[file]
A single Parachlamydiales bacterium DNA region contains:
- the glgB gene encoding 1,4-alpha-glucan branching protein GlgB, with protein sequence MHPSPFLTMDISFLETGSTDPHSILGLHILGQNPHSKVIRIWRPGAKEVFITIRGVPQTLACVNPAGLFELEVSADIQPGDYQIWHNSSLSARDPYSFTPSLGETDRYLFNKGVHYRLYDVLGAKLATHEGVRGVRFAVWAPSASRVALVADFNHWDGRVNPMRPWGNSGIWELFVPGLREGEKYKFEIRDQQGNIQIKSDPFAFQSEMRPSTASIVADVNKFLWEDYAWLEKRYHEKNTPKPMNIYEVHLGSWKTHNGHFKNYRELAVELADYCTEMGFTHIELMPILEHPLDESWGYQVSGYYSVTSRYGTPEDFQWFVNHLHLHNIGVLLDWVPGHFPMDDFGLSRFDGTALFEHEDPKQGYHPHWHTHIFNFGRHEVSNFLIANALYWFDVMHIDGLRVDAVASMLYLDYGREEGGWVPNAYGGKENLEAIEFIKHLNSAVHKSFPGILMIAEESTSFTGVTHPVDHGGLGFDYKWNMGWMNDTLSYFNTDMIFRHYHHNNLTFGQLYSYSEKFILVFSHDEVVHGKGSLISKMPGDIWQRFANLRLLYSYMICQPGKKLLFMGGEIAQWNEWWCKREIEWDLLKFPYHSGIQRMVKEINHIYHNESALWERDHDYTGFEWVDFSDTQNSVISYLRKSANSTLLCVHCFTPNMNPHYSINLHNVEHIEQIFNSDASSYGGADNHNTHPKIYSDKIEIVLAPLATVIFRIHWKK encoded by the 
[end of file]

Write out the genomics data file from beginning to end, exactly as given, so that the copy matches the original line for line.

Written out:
A single Parachlamydiales bacterium DNA region contains:
- the glgB gene encoding 1,4-alpha-glucan branching protein GlgB, with protein sequence MHPSPFLTMDISFLETGSTDPHSILGLHILGQNPHSKVIRIWRPGAKEVFITIRGVPQTLACVNPAGLFELEVSADIQPGDYQIWHNSSLSARDPYSFTPSLGETDRYLFNKGVHYRLYDVLGAKLATHEGVRGVRFAVWAPSASRVALVADFNHWDGRVNPMRPWGNSGIWELFVPGLREGEKYKFEIRDQQGNIQIKSDPFAFQSEMRPSTASIVADVNKFLWEDYAWLEKRYHEKNTPKPMNIYEVHLGSWKTHNGHFKNYRELAVELADYCTEMGFTHIELMPILEHPLDESWGYQVSGYYSVTSRYGTPEDFQWFVNHLHLHNIGVLLDWVPGHFPMDDFGLSRFDGTALFEHEDPKQGYHPHWHTHIFNFGRHEVSNFLIANALYWFDVMHIDGLRVDAVASMLYLDYGREEGGWVPNAYGGKENLEAIEFIKHLNSAVHKSFPGILMIAEESTSFTGVTHPVDHGGLGFDYKWNMGWMNDTLSYFNTDMIFRHYHHNNLTFGQLYSYSEKFILVFSHDEVVHGKGSLISKMPGDIWQRFANLRLLYSYMICQPGKKLLFMGGEIAQWNEWWCKREIEWDLLKFPYHSGIQRMVKEINHIYHNESALWERDHDYTGFEWVDFSDTQNSVISYLRKSANSTLLCVHCFTPNMNPHYSINLHNVEHIEQIFNSDASSYGGADNHNTHPKIYSDKIEIVLAPLATVIFRIHWKK encoded by the 